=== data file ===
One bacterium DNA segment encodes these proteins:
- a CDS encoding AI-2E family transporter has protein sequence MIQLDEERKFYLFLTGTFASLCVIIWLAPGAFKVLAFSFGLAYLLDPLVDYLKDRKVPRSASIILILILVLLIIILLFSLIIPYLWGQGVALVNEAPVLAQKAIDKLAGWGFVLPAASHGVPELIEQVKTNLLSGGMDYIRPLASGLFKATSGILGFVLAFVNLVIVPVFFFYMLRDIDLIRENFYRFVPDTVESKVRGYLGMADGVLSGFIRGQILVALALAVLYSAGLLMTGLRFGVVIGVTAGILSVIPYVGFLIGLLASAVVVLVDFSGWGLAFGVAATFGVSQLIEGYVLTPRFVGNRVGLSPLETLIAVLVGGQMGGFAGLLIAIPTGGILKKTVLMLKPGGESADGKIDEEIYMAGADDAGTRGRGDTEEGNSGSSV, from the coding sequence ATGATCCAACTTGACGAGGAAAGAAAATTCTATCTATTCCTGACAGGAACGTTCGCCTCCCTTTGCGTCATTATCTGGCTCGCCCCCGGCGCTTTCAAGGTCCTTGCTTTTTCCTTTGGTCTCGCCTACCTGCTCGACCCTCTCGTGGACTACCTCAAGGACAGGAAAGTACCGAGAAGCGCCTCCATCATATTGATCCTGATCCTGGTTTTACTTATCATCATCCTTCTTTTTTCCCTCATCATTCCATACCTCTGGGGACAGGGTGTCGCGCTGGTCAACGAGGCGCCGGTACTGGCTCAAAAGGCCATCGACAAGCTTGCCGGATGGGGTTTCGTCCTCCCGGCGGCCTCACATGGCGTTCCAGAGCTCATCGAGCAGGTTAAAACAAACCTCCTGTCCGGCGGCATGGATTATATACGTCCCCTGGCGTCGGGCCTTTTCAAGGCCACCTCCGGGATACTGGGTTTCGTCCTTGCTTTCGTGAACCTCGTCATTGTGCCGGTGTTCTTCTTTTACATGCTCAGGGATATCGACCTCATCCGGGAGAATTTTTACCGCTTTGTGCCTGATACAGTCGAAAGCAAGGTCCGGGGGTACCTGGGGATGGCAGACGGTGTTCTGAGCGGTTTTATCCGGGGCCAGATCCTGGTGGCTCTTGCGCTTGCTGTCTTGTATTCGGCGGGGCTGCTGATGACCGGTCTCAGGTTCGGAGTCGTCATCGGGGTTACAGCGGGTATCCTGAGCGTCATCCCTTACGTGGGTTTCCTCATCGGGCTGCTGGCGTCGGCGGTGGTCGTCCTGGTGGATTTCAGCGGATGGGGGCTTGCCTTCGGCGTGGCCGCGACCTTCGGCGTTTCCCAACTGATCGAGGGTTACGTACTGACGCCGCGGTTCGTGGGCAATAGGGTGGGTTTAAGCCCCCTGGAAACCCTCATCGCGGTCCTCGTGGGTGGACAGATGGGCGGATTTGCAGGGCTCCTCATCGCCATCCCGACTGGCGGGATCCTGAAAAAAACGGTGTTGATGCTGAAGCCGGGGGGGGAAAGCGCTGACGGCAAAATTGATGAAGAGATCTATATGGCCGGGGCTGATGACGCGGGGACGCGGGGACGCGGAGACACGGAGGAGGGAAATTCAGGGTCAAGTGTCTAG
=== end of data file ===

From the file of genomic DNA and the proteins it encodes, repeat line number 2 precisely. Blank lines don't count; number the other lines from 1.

- a CDS encoding AI-2E family transporter has protein sequence MIQLDEERKFYLFLTGTFASLCVIIWLAPGAFKVLAFSFGLAYLLDPLVDYLKDRKVPRSASIILILILVLLIIILLFSLIIPYLWGQGVALVNEAPVLAQKAIDKLAGWGFVLPAASHGVPELIEQVKTNLLSGGMDYIRPLASGLFKATSGILGFVLAFVNLVIVPVFFFYMLRDIDLIRENFYRFVPDTVESKVRGYLGMADGVLSGFIRGQILVALALAVLYSAGLLMTGLRFGVVIGVTAGILSVIPYVGFLIGLLASAVVVLVDFSGWGLAFGVAATFGVSQLIEGYVLTPRFVGNRVGLSPLETLIAVLVGGQMGGFAGLLIAIPTGGILKKTVLMLKPGGESADGKIDEEIYMAGADDAGTRGRGDTEEGNSGSSV, from the coding sequence ATGATCCAACTTGACGAGGAAAGAAAATTCTATCTATTCCTGACAGGAACGTTCGCCTCCCTTTGCGTCATTATCTGGCTCGCCCCCGGCGCTTTCAAGGTCCTTGCTTTTTCCTTTGGTCTCGCCTACCTGCTCGACCCTCTCGTGGACTACCTCAAGGACAGGAAAGTACCGAGAAGCGCCTCCATCATATTGATCCTGATCCTGGTTTTACTTATCATCATCCTTCTTTTTTCCCTCATCATTCCATACCTCTGGGGACAGGGTGTCGCGCTGGTCAACGAGGCGCCGGTACTGGCTCAAAAGGCCATCGACAAGCTTGCCGGATGGGGTTTCGTCCTCCCGGCGGCCTCACATGGCGTTCCAGAGCTCATCGAGCAGGTTAAAACAAACCTCCTGTCCGGCGGCATGGATTATATACGTCCCCTGGCGTCGGGCCTTTTCAAGGCCACCTCCGGGATACTGGGTTTCGTCCTTGCTTTCGTGAACCTCGTCATTGTGCCGGTGTTCTTCTTTTACATGCTCAGGGATATCGACCTCATCCGGGAGAATTTTTACCGCTTTGTGCCTGATACAGTCGAAAGCAAGGTCCGGGGGTACCTGGGGATGGCAGACGGTGTTCTGAGCGGTTTTATCCGGGGCCAGATCCTGGTGGCTCTTGCGCTTGCTGTCTTGTATTCGGCGGGGCTGCTGATGACCGGTCTCAGGTTCGGAGTCGTCATCGGGGTTACAGCGGGTATCCTGAGCGTCATCCCTTACGTGGGTTTCCTCATCGGGCTGCTGGCGTCGGCGGTGGTCGTCCTGGTGGATTTCAGCGGATGGGGGCTTGCCTTCGGCGTGGCCGCGACCTTCGGCGTTTCCCAACTGATCGAGGGTTACGTACTGACGCCGCGGTTCGTGGGCAATAGGGTGGGTTTAAGCCCCCTGGAAACCCTCATCGCGGTCCTCGTGGGTGGACAGATGGGCGGATTTGCAGGGCTCCTCATCGCCATCCCGACTGGCGGGATCCTGAAAAAAACGGTGTTGATGCTGAAGCCGGGGGGGGAAAGCGCTGACGGCAAAATTGATGAAGAGATCTATATGGCCGGGGCTGATGACGCGGGGACGCGGGGACGCGGAGACACGGAGGAGGGAAATTCAGGGTCAAGTGTCTAG